SVB held roughly $150 billion in uninsured deposits, according to the company’s latest financial statement, issued late last month. That amounts to more than 93 percent of the firm’s deposits, Bloomberg News reported. Many of the deposits came from wealthy venture capitalists or tech firms that Washington would face certain fury for aiding, although the precise percentage held by businesses is unknown. Roku, California vineyards and philanthropic efforts backed by venture capitalists were all among the firms that had money at SVB.
SVB held more than $200 billion in assets at the end of last year. California regulators estimated that the bank had seen roughly $40 billion in outflows, suggesting somewhere in the neighborhood of $160 billion in outstanding assets. While acknowledging that the precise math is not immediately clear, Phillips estimated that the uninsured depositors could face losses of between 10 and 15 percent from the returns on the sales of these assets, which would be difficult for them but not catastrophic for the economy.
The FDIC could coordinate its work with the nation’s other top authorities for regulating the banks, the Federal Reserve and the Treasury Department. On Friday afternoon, Treasury Secretary Janet L. Yellen said she had convened a meeting of top banking regulators but announced no actions. Cecilia Rouse, a top White House economist, also expressed confidence Friday in the resilience of the banking system.
Spokespeople for the Fed, FDIC and Treasury declined to comment on the prospect of government aid for the uninsured deposits.
Calls for action emerged Friday and were only expected to intensify. Larry Summers, the former Democratic treasury secretary, told The Washington Post that making all uninsured depositors whole could prevent a broader financial panic.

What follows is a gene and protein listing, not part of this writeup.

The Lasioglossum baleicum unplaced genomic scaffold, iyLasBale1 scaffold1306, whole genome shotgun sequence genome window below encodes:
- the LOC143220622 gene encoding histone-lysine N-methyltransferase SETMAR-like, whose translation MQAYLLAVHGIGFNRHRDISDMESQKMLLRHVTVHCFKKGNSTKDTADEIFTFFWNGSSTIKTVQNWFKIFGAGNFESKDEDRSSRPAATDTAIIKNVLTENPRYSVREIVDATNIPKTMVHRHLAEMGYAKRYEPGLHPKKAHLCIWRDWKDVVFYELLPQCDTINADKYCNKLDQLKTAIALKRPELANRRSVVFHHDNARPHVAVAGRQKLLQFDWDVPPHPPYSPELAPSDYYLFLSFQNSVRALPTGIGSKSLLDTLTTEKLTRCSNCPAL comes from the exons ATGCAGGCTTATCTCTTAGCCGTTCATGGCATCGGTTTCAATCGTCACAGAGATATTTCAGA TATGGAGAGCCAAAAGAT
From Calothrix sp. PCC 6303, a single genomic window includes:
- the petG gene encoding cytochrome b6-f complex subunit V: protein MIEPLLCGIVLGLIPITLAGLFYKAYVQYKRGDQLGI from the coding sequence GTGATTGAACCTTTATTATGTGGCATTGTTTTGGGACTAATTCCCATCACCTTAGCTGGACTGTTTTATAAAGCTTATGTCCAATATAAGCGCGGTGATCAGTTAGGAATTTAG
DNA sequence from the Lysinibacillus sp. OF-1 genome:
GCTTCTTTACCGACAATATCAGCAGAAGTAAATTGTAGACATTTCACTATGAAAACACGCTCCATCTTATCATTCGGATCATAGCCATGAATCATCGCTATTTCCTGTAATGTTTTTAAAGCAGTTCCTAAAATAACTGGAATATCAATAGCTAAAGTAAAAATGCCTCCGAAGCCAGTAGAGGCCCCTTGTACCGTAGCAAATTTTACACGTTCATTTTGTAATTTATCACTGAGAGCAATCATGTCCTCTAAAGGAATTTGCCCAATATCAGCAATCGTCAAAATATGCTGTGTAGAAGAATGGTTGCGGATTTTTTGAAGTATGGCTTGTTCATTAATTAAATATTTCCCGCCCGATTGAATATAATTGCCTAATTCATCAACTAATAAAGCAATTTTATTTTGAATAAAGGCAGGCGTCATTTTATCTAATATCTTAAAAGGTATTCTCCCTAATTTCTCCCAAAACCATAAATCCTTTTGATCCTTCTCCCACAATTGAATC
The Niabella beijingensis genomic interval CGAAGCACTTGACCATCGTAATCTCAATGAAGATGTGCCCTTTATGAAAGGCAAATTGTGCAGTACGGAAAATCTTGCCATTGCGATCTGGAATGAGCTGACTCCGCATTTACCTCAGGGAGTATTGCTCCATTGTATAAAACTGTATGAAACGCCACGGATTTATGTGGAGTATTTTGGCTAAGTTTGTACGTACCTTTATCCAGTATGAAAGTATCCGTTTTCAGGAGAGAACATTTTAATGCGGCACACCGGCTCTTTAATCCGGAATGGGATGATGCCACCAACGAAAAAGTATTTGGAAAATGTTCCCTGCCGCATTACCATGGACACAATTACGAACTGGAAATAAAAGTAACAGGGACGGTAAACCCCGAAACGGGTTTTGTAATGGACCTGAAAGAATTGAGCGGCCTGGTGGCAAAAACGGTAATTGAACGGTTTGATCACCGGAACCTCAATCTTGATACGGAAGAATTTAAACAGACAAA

“We must make sure all deposits exceeding the FDIC $250K limit are honored. Banking is about confidence,” Rep. Eric Swalwell (D-Calif.) said on Twitter. “If depositors lose confidence on the safety of their deposits over 250k then we are in trouble.”
Rep. Ruben Gallego (D-Ariz.) also tweeted that the FDIC “must work to protect deposits exceeding the 250k limit and keep [Arizonans’] money protected.”
Garry Tan, chief executive of Y Combinator, one of the industry’s most influential start-up incubators, tweeted that failure to act could represent an “extinction level event” for start-ups and could set back innovation “by 10 years or more.” David Sacks, general partner of Craft Ventures and a longtime venture investor, also directly petitioned Yellen and Federal Reserve Chair Jerome H. Powell for help. “Where is Powell? Where is Yellen? Stop this crisis now. Announce that all depositors will be safe. Place SVB with a Top 4 bank,” Sacks tweeted. “Do this before Monday open or there will be contagion and the crisis will spread.”
Bill Ackman, a billionaire hedge fund manager, also predicted a run on all but the biggest banks Monday absent government intervention or the emergence of another bank to buy SVB, which he described as unlikely.
As soon as calls for intervention began, so did the outcry from the left and right against any potential bailouts.
Rep. Matt Gaetz (R-Fla.) tweeted, “I will NOT support a taxpayer bailout of Silicon Valley Bank.”
“Bailing out SVB would embolden banks to take irresponsible risks,” Max Ghenis, a policy analyst at PolicyEngine, wrote on Twitter. “A tiny, disproportionately rich share of US jobs are at stake. … How is this debatable.”
Another awkward challenge: Greg Becker, the CEO of SVB, was a director of the Federal Reserve Bank of San Francisco from 2019 until Friday.
“There’s a balance to strike here. The FDIC wants to maintain confidence in markets, but how much they go beyond their statutory duties is certainly the question of the hour,” said Eswar Prasad, an economist at Cornell University. “I don’t think they’ll stick their necks out that much.”
Gerrit De Vynck contributed to this report.